As the independent theater exhibitors prepare to attend the Art House Convergence on Monday January 16 – 19 in Midway Utah, the veteran exhibitor John Vanco of IFC Center Cinema speaks with Peter Belsito.
The IFC Center Cinema on 6thth Avenue (of the Americas) in New York City’s Greenwich Village area is managed by
General Manager / Vice President,
John Vanco. The theater is one of the most important exhibition of film venues in the New York City area. It opened as a new theater on June 17, 2005. The previous theater in the facility had been shuttered, then gutted after 2001.
The building, from the 1820s, had been a church facility for decades. It then became a stained glass factory after 1900. It opened as a film theater, The Waverly, in 1937 but the layout still felt like a large church. It had a single large auditorium with a balcony.type
In the 1960s the theater showed edgy film and art films. In the 1970s it became a venue for the Rocky Horror Picture Show and midnight fare. In 1980 it was decided to get rid of the balcony to add a second screen there. Architecturally speaking it was a badly done job. The theater screened At that time fare such as Mommy Dearest which, like Rocky Horror, had a camp following who would see the film repeatedly.type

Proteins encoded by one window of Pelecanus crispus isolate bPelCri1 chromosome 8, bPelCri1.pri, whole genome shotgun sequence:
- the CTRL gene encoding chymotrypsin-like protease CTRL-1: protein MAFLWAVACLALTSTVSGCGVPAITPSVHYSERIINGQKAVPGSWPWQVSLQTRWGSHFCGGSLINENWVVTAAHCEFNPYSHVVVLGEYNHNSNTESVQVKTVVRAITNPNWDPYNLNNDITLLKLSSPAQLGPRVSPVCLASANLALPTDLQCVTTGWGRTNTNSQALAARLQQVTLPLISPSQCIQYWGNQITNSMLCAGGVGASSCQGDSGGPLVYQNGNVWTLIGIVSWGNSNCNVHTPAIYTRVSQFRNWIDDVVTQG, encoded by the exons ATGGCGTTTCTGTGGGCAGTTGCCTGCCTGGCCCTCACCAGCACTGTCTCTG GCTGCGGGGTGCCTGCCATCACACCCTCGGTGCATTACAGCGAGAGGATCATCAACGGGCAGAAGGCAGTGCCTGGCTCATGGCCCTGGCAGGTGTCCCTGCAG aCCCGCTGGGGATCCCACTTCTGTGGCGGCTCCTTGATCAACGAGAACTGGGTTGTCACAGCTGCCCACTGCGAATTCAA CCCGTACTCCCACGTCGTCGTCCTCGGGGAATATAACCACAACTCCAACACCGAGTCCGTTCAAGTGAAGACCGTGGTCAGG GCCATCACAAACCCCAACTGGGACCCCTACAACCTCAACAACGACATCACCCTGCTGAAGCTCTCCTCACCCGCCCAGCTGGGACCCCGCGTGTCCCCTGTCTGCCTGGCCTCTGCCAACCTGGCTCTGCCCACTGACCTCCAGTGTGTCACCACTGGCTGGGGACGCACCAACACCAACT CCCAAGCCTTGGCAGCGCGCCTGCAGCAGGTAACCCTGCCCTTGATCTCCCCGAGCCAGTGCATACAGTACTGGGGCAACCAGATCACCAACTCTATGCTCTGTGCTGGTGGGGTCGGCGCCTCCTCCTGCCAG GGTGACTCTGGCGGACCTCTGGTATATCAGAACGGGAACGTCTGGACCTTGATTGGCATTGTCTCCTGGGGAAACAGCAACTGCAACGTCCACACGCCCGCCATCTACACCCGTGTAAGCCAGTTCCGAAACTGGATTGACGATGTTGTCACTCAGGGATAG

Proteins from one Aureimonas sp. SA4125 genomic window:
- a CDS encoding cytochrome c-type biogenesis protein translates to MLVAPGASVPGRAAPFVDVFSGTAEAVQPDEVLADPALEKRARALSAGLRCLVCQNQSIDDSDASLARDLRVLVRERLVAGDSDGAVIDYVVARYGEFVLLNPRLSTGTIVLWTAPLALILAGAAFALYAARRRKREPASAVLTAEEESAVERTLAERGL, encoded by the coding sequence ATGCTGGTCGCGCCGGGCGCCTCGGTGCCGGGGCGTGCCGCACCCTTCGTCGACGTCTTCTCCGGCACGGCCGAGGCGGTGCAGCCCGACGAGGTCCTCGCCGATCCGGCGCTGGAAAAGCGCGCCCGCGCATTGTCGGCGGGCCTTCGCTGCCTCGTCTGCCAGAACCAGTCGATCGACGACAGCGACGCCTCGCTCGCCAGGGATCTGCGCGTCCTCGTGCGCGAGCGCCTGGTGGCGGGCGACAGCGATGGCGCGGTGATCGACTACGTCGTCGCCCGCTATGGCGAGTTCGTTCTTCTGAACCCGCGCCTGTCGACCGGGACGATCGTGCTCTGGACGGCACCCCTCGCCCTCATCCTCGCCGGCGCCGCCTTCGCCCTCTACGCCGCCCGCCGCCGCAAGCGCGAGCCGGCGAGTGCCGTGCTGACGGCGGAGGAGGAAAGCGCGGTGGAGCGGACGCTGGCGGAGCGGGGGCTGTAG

In the 1980s and 1990s the theater showed art fare in first runs. It changed owners. Clearview Theaters wanted to close it permanently.type
Jonathan Sehring, who worked for IFC when they took over the theater, complained then that theaters for independent and art films were small, old and shabby. He envisioned the Waverly as a good indie place to see films.
Jim Dolan, who headed Cablevision which owned IFC, said to Sehring, “Make it the Radio City of indie film”.
In 2005 it opened with 3 screens and a restaurant. In 2008 they closed the restaurant and added two more screens. Today it is a successful and busy theater showing independent film titles that people are eager to see.
John Vanco hails from Charlottesville Virginia where he grew up. He went to college at the University of Virginia and majored in English literature. There was no formal film program there but he took what film courses were offered.